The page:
James Oram in Agoura Hills, California. Pic:Davey Wilson

Justin Oien, in his first year with Axeon after stepping up from U.S. domestic squad Cal-Giant last year, is representative of that ethos. Well spoken and thoughtful beyond his 19 years, Justin looks at the opportunity in his lap with a measured view: “ride your bike, have fun, and the results will come.” He is the antithesis of a power geek, although working with Coach Corey Hart he has adopted a stronger work ethic coming into the season, embracing the structure and volume now demanded.

Justin Oien. Pic:Davey Wilson

Geoffrey Curran carries a similar disposition. Twenty years old and a second year team member, he is an Orange County native and describes himself as “just a bike rider” while still working to define his niche in the sport. When speaking of one’s niche, Curran sagely comments “what you thought you were is probably not what you are now.” He then went on to label himself a “former climber trying to get back to that bird status.”

Geoffrey Curran training with Axeon in California. Pic:Davey Wilson

Curran, along with team veterans like twenty-two year old James Oram, entering his fourth season, third year rider Greg Daniel (22), and a slew of second year riders including Logan Owen, 21, Chris Putt (21), and Tao Geohagen Hart (20), form a solid first line of this largely Stage Race (nee GC) based group.

Keegan Swirbul, also 20, who was 2nd at U23 Nationals last year and renowned for his off bike parcours adventures (search you tube), is actually most proud of his cross country skiing National Championship. He earned it in the 10 kilometer. Took about 25 minutes. He lives by the idea of “never stress over cycling.” His calendar takes him to Europe in May after Tour of the Gila. The kid from Aspen, Colorado has yet to climb a Fourteen’er on foot. Dude?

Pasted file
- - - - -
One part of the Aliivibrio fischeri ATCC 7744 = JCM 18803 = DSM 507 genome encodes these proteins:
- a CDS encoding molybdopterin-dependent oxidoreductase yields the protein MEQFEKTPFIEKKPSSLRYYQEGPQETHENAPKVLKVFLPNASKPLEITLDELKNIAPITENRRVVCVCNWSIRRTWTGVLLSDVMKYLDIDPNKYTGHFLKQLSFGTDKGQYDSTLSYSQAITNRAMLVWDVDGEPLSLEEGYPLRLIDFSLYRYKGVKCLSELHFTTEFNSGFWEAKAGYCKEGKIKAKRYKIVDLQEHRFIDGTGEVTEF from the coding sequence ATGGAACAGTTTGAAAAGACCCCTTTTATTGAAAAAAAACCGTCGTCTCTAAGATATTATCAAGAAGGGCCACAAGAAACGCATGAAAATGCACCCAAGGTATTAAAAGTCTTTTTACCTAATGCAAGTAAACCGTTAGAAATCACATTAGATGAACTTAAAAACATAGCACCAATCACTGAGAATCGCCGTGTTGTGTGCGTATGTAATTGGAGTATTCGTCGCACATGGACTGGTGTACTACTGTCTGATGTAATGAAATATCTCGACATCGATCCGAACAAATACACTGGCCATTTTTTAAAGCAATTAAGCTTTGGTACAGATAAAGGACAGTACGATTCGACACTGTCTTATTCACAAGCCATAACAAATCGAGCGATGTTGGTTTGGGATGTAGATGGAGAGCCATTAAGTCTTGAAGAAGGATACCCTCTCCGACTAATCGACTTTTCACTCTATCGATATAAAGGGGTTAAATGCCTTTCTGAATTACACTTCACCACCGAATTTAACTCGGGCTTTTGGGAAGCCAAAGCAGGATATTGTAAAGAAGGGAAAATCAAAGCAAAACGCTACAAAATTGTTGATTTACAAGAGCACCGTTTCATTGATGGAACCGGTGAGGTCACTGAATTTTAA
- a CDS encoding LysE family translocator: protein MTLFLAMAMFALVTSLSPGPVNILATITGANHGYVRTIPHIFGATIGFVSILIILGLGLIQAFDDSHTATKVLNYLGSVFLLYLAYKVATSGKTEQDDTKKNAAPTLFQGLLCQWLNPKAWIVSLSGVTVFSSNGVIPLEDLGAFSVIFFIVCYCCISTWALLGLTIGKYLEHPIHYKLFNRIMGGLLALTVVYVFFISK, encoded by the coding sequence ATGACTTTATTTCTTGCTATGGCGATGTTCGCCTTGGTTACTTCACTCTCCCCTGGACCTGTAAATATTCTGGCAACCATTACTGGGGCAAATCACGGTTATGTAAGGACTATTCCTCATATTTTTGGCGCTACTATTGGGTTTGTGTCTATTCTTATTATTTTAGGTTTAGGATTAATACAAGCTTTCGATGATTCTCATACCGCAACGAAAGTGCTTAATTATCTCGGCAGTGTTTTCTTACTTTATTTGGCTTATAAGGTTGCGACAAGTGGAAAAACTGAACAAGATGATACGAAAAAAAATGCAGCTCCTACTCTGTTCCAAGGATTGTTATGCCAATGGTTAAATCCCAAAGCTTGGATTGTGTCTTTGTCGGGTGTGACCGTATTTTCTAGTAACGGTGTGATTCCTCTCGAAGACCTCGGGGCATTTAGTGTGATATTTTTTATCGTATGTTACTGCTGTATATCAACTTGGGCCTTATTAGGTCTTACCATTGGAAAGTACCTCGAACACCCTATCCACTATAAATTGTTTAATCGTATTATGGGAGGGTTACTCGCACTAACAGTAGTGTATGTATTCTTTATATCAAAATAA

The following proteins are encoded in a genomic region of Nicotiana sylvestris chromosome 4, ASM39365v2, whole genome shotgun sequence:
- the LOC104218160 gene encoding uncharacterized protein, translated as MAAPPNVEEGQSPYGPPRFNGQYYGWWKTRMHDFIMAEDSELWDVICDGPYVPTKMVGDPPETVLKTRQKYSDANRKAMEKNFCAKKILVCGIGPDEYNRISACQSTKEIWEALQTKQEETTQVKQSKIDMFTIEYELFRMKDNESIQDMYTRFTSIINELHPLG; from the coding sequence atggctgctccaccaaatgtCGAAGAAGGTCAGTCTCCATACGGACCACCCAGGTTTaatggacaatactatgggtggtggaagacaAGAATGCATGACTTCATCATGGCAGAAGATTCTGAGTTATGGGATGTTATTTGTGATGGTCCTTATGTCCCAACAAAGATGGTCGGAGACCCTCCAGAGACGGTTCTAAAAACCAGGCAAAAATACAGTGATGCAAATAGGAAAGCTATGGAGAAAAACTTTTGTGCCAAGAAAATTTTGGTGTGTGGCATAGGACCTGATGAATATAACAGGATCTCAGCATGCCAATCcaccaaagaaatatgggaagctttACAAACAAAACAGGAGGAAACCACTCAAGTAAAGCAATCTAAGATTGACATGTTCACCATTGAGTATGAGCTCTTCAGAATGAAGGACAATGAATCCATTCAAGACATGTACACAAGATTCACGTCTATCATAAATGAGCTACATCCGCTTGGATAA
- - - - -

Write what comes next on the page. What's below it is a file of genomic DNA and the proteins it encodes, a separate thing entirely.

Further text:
Keegan Swirbul. Pic:Davey Wilson

Dan Eaton (Axel’s One Word: “Strong”) rode as a stagiaire for 1/2 of the 2014 season before jumping to the full team this year. On this year’s squad Will Barta (Axel’s One Word: “Neo”) and Phillip O’Donnell (Axel’s One Word: Grounded) are filling a similar role. Each is racing with the National Team for a large swath of the season, and will pick up races with Axeon to fill out the schedule.

Daniel Eaton & Chris Putt training with the team in Cali. Pic:Davey Wilson

Will Barta staying fit between rides. Pic:Davey Wilson

The Schedule